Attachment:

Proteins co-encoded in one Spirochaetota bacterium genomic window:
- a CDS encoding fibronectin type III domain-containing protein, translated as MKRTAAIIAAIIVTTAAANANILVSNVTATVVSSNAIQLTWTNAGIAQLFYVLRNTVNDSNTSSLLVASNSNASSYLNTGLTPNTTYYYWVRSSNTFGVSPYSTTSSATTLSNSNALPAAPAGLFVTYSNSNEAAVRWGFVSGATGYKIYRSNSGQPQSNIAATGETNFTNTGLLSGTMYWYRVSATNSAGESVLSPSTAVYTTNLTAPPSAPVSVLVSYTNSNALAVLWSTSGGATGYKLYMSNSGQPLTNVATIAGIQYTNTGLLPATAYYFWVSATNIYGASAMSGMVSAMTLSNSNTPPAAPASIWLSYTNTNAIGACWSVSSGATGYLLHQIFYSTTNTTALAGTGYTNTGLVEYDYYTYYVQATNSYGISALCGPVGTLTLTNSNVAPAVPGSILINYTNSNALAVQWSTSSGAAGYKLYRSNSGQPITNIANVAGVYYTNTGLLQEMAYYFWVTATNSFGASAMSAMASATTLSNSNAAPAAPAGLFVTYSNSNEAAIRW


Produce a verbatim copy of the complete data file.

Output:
Proteins co-encoded in one Spirochaetota bacterium genomic window:
- a CDS encoding fibronectin type III domain-containing protein, translated as MKRTAAIIAAIIVTTAAANANILVSNVTATVVSSNAIQLTWTNAGIAQLFYVLRNTVNDSNTSSLLVASNSNASSYLNTGLTPNTTYYYWVRSSNTFGVSPYSTTSSATTLSNSNALPAAPAGLFVTYSNSNEAAVRWGFVSGATGYKIYRSNSGQPQSNIAATGETNFTNTGLLSGTMYWYRVSATNSAGESVLSPSTAVYTTNLTAPPSAPVSVLVSYTNSNALAVLWSTSGGATGYKLYMSNSGQPLTNVATIAGIQYTNTGLLPATAYYFWVSATNIYGASAMSGMVSAMTLSNSNTPPAAPASIWLSYTNTNAIGACWSVSSGATGYLLHQIFYSTTNTTALAGTGYTNTGLVEYDYYTYYVQATNSYGISALCGPVGTLTLTNSNVAPAVPGSILINYTNSNALAVQWSTSSGAAGYKLYRSNSGQPITNIANVAGVYYTNTGLLQEMAYYFWVTATNSFGASAMSAMASATTLSNSNAAPAAPAGLFVTYSNSNEAAIRW